This renovation, which includes safety rails, mirrors what was done to the main track in time for last year’s meet. The Oklahoma is popular because it’s deeper, more tiring and designed to get horses to a level of fitness that might be more difficult to pull off on the main.

“They renovated that [main track] a couple years ago, as we know, and it came out really nice,” said trainer Chad Brown, who was scheduled to have some of his horses ship to Saratoga on Monday. “It’s the smart thing to do. We want to make sure this Oklahoma track is not rushed in any way and is put in the right way. Which it is; it looks terrific so far. I’ve been up there to see it a couple times, and I’ve been involved in getting updates along the way.

“Much like anything Glen Kozak does, he does it thoroughly and of high quality, especially with the racing surfaces. So I’m excited about the new track.”

“Hopefully, they leave that main track open to where we can still train aggressively if we need to while the Oklahoma is getting broken in,” Ryan Bond said.

“It’s tough on horses, but it’s also a great track to get a horse fit and to kind of see what you have. Sometimes on the main track they would go a little too quick, because it’s prepared for the afternoon. So if you have a horse who can do 50 [seconds for four furlongs] on the Oklahoma, they’re doing 48 and change on the main track. They’re gaining more fitness over there, and Pops has had a lot of success training the big horses over there. It’s just worked out. It’s going to be a feeling-out process.”

Kozak said he consulted with trainers before any work was started.

A line of trees that were cut down on the Oklahoma backstretch so workers could remove the roots from underneath the base will be replaced with new plantings, and a portion of the frontstretch was not widened because “we tried to be cognizant of the buildings and the historic aspect of a couple of the barns that we couldn’t widen that area,” Kozak said. “That was part of the discussion with Saratoga Preservation.”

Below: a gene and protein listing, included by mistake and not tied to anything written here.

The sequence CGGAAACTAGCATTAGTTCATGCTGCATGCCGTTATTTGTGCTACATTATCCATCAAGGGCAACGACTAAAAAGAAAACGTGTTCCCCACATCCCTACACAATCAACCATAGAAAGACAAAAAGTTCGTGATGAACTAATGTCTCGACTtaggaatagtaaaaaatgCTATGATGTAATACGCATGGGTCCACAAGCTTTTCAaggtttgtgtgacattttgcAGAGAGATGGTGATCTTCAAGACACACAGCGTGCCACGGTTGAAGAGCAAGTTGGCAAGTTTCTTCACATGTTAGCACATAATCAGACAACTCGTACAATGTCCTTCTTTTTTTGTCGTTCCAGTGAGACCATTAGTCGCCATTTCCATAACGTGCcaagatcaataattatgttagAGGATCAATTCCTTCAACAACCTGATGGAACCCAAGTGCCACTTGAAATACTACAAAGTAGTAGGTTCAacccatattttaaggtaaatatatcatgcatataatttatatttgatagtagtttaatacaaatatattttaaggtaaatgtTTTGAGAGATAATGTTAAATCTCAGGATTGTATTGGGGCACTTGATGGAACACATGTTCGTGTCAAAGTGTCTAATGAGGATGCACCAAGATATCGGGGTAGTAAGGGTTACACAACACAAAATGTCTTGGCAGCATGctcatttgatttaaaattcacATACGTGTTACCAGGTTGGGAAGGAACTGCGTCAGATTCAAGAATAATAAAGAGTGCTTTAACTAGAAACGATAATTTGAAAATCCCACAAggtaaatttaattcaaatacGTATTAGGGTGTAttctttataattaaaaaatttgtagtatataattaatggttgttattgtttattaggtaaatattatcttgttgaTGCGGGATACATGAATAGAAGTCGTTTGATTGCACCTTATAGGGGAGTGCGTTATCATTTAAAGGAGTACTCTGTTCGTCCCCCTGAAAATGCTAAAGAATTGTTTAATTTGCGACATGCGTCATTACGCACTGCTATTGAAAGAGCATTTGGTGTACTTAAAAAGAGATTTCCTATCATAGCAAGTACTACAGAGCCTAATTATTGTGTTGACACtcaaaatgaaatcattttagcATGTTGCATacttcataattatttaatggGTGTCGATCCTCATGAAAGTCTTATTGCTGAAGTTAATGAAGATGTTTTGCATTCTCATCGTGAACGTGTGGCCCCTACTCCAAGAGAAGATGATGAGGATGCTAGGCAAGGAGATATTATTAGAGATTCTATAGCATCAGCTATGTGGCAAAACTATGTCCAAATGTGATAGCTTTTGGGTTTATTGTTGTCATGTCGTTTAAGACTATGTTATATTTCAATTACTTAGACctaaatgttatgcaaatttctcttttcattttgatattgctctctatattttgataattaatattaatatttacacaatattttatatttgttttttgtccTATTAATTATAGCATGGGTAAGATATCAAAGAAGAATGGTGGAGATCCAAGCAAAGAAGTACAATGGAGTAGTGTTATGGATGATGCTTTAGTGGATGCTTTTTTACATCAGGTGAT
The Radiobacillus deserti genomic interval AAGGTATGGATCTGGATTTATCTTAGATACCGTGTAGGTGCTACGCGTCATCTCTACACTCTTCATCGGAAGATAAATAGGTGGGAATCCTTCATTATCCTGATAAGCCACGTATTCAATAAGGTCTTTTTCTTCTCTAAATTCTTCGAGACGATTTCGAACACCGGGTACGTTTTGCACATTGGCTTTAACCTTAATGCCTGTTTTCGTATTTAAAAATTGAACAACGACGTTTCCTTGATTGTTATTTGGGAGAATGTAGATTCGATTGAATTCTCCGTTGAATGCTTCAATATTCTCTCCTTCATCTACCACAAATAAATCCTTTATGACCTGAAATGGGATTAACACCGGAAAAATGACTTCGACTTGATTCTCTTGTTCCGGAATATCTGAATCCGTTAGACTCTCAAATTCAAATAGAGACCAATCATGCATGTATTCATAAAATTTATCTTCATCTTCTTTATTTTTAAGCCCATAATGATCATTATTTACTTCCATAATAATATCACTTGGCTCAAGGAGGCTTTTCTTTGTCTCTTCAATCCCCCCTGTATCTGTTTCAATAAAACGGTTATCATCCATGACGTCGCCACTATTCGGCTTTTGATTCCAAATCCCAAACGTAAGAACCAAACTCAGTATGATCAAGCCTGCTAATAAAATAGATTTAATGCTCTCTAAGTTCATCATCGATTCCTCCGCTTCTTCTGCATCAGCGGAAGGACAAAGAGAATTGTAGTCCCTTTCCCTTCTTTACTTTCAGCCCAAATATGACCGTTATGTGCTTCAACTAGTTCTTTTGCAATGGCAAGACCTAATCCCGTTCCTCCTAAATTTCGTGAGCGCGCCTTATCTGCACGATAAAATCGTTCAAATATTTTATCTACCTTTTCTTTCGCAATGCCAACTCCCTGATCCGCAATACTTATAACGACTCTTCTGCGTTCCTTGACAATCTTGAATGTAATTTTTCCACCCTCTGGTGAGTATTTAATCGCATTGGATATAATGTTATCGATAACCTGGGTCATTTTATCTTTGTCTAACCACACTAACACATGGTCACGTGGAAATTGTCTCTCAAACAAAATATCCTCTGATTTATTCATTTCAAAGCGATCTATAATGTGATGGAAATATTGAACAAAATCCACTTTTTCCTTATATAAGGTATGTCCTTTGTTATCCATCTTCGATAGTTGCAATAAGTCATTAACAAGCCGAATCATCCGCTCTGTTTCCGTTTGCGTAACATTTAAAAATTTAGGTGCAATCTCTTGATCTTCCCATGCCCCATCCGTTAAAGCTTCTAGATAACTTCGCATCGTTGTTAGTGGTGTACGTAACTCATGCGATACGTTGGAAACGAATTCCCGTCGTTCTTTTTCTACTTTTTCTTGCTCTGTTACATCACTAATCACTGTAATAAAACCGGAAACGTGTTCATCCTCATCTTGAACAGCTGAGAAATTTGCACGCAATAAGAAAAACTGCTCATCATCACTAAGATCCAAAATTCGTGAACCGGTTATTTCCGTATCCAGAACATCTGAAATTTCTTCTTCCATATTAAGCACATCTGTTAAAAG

Once the cushion layer is installed, Dr. Mick Peterson, a renowned expert on racetrack surfaces, will test it for consistency.

The Oklahoma hasn’t undergone this extensive type of work in decades.

“Remember, that track was almost flat before,” Kozak said. “We saw that there was no pitch to the track, basically, and a lot of it [rainfall] just went through the natural sand underneath. After we removed the cushion, that’s why the recommendation was made to do that type of base.

“It was spotty the way that track drained in the past. On the backstretch, after a significant rainfall, you’d see the center of the track draining at a different rate than the rest of the track on the inside.

“We’ve already done compaction tests and everything else, so we know what the base is, but he’ll [Peterson] go with the ground-penetrating radar around the track and use the mechanical hoof tester to make sure it’s consistent and comparable to what’s out here [on the main track].”

“We’ve been thrilled over the last year with the main track,” Ryan Bond said. “We’ve been training over it, racing over it, and the horses have been great. It’s going to be exciting to have a new Oklahoma, a little wider. Pops always likes to train over there, so that’ll be nice.

“We still do a lot of the breezes on the Oklahoma, but that might change this year, depending. But we’re very excited to be back.

“Looks like the locals are happy to see us, too.”